Who Framed Roger Rabbit gets added to Netflix today, March 24. The film, produced by Amblin Entertainment and Walt Disney Pictures in 1988, is close to 30 years old. Time passage has only increased its prestige; to this day, no other movie has matched its unique, Oscar-winning visual achievement—of combining live action actors with animated characters in a convincing manner.
There have been many attempts. Cool World (1992), for example, tried the same trick four years after Roger Rabbit, but was panned for its unconvincing toon/human interaction—ironic, since the movie's plot was based on toon/human sex. Space Jam made another attempt four years after that, with middling results.
What's the difference? It's what Disney animators call "bumping the lamp," a design ethos that film aficionado Kristian Williams elaborated upon in his video essay on Roger Rabbit:
"Bumping the lamp" refers to the scene in the back of Dolores' bar, where Eddie Valiant is sawing off the handcuffs that connect him to Roger Rabbit. During the entire scene, the ceiling lamp is swinging back and forth; Eddie bumps his head at the beginning of the sequence. In post-production, the animation team painstakingly shaded the cels, frame-by-frame, to line up with the 'real' shadows generated by the moving lamp. Watch the sequence, and appreciate how the light flickers, back and forth, across Roger's face.
This attention to detail kept visual effects supervisor Ken Ralston busy during every step of the filmmaking.
"Director Bob Zemeckis always had ideas," recalled Ralston in an interview with Motherboard. "And every time I heard this phrase—"You know what would be funny?"— I knew I was in deep shit. It would be way harder. But it would be way funnier too."
Ralston worked for George Lucas' Industrial Light & Magic when Zemeckis enlisted his help. When Ralston met with Zemeckis for the first time in an Amblin conference room, he saw several character sculptures in the center of the table. Those sculptures gave Ralston the confidence to join the project.
"They were obviously patterned after the work of Tex Avery," recalled Ralston. "And Tex was someone I knew when I first started in the business making commercials. I understood the whole vision [of the film] in a split second."
As a director and animator, Avery was known for his liberal use of cartoon physics and sped-up sight gags. Rather than aspiring to realism, Avery famously reasoned, "In a cartoon, you can do anything." One can see his wisecracking influence on Looney Tunes; many of its famous characters, including Daffy Duck, were his invention. It would be Ralston's job to channel Avery's anarchic spirit into Roger Rabbit—to produce that same sort of edgy, outlandish visual humor in a pre-digital era.
Ralston worked with Zemeckis and the rest of the crew in pre-production to determine what was practical and possible. This was a fluid process; many times, what was planned beforehand would be thrown out once filming actually started. And during the filming and post-production, Ralston coordinated the efforts of:
- The mechanical effects team (led by George Gibbs), which built servomotor-run machines to perform the toons' actions.
- The puppet team (led by David Alan Barclay), which hovered stage props mid-air, allowing toons to interact with real world objects. The sets were built eight feet above the ground, giving the puppeteers somewhere to hide.
- The animation team (led by Richard Williams), which drew the characters onto the film during post-production, thus completing the illusion.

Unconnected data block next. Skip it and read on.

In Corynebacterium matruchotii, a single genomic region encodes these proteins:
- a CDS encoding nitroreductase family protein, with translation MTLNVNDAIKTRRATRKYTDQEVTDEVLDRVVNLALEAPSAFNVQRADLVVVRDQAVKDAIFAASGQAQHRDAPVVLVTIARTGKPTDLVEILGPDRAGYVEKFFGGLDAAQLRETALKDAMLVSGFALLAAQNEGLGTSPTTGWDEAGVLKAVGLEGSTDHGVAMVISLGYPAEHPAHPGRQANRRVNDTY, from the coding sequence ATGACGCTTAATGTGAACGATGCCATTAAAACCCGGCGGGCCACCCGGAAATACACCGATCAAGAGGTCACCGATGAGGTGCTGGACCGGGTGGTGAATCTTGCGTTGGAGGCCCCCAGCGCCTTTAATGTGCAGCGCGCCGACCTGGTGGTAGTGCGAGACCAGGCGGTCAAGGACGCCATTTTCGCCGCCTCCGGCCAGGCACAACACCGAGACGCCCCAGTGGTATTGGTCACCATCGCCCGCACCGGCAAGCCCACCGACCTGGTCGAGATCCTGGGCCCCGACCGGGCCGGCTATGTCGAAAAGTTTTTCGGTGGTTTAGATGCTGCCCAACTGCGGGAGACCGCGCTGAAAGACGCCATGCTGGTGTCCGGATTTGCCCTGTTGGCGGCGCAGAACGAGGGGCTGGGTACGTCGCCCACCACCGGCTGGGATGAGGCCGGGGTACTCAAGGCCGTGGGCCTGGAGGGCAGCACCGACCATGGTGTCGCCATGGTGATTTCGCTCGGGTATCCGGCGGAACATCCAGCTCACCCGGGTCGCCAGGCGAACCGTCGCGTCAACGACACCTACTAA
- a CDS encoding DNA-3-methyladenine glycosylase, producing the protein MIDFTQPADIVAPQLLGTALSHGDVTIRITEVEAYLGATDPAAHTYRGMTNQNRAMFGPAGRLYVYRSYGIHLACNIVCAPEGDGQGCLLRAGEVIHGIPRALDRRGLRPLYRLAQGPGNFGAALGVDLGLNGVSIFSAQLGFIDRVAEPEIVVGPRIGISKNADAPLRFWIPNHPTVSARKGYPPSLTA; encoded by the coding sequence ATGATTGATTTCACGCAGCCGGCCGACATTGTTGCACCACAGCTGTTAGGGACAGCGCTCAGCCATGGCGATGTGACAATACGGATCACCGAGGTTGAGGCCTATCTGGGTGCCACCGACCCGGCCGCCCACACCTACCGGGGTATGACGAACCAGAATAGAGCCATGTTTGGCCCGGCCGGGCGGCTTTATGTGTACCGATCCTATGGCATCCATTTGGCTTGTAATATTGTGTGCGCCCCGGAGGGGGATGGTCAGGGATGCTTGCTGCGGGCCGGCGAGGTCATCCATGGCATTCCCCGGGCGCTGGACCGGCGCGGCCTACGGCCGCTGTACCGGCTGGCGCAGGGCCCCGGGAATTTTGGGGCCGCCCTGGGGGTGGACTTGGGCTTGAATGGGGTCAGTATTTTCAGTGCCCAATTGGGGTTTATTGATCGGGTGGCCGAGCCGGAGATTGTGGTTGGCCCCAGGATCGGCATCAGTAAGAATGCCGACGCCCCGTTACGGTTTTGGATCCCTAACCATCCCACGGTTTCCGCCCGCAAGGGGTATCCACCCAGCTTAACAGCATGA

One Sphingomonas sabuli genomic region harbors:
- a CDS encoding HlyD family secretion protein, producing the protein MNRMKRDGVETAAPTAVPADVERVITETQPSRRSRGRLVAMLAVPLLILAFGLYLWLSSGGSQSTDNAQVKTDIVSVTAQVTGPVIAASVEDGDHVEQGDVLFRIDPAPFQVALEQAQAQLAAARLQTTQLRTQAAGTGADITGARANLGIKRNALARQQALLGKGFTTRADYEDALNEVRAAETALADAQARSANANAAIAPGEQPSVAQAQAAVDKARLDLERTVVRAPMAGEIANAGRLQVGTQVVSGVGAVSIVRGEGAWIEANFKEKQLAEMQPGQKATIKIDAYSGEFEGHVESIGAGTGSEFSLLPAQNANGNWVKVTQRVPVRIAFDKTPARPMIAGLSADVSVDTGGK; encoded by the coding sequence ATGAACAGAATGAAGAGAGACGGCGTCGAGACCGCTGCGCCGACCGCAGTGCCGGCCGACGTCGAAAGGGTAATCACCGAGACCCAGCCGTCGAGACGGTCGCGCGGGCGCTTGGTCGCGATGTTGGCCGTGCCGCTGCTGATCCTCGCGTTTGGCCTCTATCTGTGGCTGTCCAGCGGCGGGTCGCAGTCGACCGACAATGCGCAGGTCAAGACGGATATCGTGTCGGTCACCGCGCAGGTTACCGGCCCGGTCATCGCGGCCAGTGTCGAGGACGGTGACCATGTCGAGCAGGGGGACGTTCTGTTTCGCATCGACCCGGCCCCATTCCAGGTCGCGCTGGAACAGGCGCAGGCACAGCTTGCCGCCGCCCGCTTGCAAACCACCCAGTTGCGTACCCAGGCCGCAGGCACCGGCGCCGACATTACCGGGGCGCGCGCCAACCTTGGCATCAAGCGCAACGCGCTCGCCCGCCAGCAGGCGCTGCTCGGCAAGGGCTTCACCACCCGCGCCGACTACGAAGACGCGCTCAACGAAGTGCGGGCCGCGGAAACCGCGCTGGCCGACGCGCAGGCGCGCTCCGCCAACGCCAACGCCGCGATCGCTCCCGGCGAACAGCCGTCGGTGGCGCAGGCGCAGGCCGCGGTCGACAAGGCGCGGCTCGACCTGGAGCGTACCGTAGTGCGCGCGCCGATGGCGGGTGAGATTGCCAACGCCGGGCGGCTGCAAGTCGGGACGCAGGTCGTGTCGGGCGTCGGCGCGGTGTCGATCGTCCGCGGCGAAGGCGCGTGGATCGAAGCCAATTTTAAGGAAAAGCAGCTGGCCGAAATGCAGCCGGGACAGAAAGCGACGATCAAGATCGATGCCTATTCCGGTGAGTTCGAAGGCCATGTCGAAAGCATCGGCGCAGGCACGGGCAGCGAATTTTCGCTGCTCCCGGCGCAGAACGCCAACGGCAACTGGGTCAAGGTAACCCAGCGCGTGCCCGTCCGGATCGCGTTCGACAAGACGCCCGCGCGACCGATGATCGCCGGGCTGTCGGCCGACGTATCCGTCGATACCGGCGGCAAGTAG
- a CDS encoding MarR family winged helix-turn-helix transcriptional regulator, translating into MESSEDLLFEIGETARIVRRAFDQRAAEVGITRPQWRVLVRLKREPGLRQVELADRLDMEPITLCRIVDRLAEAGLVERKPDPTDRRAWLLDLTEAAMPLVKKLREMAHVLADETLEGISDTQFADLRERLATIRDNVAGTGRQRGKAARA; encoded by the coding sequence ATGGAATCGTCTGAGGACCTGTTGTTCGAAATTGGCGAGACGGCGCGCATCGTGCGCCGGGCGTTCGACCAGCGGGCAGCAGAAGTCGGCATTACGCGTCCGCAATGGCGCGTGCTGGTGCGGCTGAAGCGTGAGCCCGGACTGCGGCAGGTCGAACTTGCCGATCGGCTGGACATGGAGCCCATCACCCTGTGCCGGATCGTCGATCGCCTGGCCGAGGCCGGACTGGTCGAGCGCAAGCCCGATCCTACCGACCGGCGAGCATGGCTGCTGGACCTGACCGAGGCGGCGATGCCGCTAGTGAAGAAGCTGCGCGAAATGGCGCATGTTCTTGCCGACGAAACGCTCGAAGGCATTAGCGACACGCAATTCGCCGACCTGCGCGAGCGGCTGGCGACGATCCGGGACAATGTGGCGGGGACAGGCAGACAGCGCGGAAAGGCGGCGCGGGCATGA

The animation took over a year to complete. Some toons needed to appear to be in the foreground, and other toons needed to appear in the background. So the animators employed forced perspective to create the illusion of distance—even though, technically speaking, all of the toons were drawn on top of the film.
The mechanical team devised contraptions for the more complex sequences. Baby Herman's cigar, for example, was manipulated by a small robot placed into the baby carriage. An off-screen crew member wore an arm prosthetic that communicated with the robot, enabling 1-to-1, natural movement.
A similar robot was created for a sequence in Dolores' bar, where Roger Rabbit, in a effort to entertain the patrons, smashes a pile of plates over his head, one by one. Gibbs and his team created a mechanical contraption that smashed plates over itself. It picked up each plate individually by use of air suction.
Crafting these contraptions was a balancing act; the robot had to be strong enough to accomplish the task, yet small enough to remain hidden from view once the animators drew over it.
"Every shot," Ralston recalled, "was a different problem."
In the plates sequence, Ralston said, the main problem occurred during post-production. The animators needed to "create a hole" for each falling bit of broken plate, frame by frame, so it would fall in front of Roger's face instead of behind it. Below is the completed sequence—the result of hours upon hours of labor.
Would it have been easier to have Roger Rabbit bash cartoon plates over his head? Or have Baby Herman hold a cartoon cigar? Of course. It would have given the animators total control over their environment. But the animators chose the more difficult, rewarding path, which broke down the walls that separated toon from human.
"The more interaction [Roger had] with the real world, the better," said Ralston. "The more things that moved and fell, and more things that he bumped into and affected, the more you forgot [that he's drawn]. You accepted the fact that he was there."
"Who Framed Roger Rabbit was a really well-made movie, to be blunt," said Ralston. "Everyone gave it a thousand percent. Everyone was going at it full force."